Republicans interrupted dozens of times with standing ovations, although Democrats mostly sat stone-faced. Mr. Trump presented himself as eager to put aside some of the vitriol of his presidency.
“The time for small thinking is over, the time for trivial fights is behind us,” he said. “From now on, America will be empowered by our aspirations, not burdened by our fears.”
The most emotional moment of the speech came when Mr. Trump recognized Carryn Owens, the widow of William Ryan Owens, a a member of a Navy SEAL team who was killed during a commando raid that the president authorized in Yemen. Ms. Owens sobbed as Mr. Trump said, “Ryan’s legacy is etched into eternity.”
Mr. Trump said that Defense Secretary Jim Mattis had guaranteed him that it was a “highly successful raid that generated large amounts of vital intelligence.” Mr. Trump has been criticized for the raid, including by Mr. Owens’s father, with some arguing the operation was botched. Earlier in the day, Mr. Trump had blamed Mr. Owens’s death on “the generals” who oversaw the mission.
Although Mr. Trump’s presidency has been defined by executive orders and pronouncements, his speech appeared to be an attempt to open a new phase and reflected his need for cooperation.
“My administration wants to work with members in both parties to make child care accessible and affordable, to help ensure new parents have paid family leave, to invest in women’s health, and to promote clean air and clean water and rebuild our military infrastructure,” Mr. Trump said.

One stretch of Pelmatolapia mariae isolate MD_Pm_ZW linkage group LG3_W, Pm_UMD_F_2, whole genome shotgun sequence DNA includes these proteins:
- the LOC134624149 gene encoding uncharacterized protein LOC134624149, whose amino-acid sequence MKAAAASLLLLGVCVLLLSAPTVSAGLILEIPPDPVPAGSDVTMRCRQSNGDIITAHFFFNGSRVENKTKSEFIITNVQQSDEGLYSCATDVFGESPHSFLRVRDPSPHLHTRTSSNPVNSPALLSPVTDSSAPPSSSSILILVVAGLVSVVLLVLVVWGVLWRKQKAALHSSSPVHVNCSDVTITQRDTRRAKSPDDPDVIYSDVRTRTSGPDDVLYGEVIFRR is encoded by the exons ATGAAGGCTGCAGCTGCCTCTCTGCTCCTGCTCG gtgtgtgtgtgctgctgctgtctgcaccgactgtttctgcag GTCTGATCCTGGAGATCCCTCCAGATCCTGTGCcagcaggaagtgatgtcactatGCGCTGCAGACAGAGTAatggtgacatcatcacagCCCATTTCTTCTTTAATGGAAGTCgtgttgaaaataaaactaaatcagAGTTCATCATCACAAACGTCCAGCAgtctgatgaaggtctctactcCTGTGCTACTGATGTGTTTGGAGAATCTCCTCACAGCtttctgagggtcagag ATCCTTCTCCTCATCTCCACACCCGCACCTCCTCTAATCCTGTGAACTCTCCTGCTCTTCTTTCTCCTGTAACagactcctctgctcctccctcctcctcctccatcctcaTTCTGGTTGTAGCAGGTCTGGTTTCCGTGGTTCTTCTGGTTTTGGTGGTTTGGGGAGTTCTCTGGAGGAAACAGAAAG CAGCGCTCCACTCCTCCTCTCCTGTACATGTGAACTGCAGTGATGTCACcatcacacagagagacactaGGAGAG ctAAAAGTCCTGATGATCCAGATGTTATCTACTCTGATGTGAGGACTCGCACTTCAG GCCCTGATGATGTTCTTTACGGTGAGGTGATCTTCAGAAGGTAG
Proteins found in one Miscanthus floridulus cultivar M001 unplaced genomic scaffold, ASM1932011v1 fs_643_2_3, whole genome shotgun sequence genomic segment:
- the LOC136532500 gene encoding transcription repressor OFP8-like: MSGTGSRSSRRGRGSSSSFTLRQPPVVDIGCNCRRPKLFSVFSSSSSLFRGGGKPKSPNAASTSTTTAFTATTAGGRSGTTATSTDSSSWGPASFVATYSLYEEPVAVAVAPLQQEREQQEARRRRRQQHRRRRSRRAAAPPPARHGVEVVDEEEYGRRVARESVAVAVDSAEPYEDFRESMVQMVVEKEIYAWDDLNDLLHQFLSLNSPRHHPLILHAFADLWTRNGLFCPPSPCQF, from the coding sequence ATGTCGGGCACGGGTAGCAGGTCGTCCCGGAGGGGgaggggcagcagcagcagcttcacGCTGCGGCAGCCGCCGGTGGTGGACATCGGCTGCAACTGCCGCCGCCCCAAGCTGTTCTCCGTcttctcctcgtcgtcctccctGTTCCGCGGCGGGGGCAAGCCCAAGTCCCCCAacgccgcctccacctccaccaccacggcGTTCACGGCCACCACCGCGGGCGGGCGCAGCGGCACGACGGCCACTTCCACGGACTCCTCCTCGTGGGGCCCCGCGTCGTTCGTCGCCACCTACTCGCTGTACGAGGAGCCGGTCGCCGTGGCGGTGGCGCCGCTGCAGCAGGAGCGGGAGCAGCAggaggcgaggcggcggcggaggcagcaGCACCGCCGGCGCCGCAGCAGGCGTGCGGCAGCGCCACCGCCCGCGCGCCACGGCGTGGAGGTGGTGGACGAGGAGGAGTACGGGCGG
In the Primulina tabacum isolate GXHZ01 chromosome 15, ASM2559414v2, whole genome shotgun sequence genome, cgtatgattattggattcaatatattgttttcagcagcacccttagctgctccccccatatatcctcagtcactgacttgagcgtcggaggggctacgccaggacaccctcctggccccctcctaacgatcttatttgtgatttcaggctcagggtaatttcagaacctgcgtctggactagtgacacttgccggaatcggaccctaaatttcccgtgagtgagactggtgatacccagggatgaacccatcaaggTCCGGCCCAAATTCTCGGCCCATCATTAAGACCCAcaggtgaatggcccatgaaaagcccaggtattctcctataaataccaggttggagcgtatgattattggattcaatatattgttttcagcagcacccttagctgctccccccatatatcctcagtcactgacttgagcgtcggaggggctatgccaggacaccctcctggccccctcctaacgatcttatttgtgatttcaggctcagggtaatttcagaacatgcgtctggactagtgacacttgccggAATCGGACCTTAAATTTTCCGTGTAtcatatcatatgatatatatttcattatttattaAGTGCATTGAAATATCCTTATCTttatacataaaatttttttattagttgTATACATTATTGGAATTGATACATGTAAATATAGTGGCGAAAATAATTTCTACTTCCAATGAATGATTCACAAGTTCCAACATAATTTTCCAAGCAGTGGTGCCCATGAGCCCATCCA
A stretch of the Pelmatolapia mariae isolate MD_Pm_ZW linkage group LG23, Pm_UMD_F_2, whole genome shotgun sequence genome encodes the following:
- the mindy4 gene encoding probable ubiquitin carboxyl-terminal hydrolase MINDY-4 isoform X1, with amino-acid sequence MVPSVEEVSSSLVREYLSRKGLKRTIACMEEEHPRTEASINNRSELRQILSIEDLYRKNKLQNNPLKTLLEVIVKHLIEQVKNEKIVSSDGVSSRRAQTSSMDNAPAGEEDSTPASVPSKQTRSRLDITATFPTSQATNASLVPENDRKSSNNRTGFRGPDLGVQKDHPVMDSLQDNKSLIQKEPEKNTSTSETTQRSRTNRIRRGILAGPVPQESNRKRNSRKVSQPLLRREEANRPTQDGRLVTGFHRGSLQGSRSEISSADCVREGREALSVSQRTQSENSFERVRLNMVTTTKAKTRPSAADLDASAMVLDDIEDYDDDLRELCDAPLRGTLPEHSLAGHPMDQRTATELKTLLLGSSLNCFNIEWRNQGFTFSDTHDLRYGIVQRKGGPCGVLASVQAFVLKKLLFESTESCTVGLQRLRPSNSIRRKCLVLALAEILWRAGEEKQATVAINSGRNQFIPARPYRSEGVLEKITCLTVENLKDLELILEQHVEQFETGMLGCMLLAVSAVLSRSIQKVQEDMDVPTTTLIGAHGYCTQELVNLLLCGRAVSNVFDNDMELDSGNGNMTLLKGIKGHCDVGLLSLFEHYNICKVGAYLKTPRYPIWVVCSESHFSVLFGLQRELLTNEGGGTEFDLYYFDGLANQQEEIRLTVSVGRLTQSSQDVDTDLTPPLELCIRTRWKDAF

The president has yet to propose major legislation to achieve his goals, with members of his cabinet and senior staff members divided over key elements of tax and health plans, and congressional Republicans split on how to structure them. By this point in his presidency, Mr. Obama had established an active — if not always friendly — working relationship with a Democratic Congress, having signed into law a $787 billion package of spending and tax cuts intended to stabilize the economy.
Mr. Trump laid out the broad outlines of a health care overhaul that papered over divisions among Republicans about how to structure it, calling for a plan that uses tax credits and tax-advantaged savings accounts to help Americans buy insurance, and promising a “stable transition” from the existing system.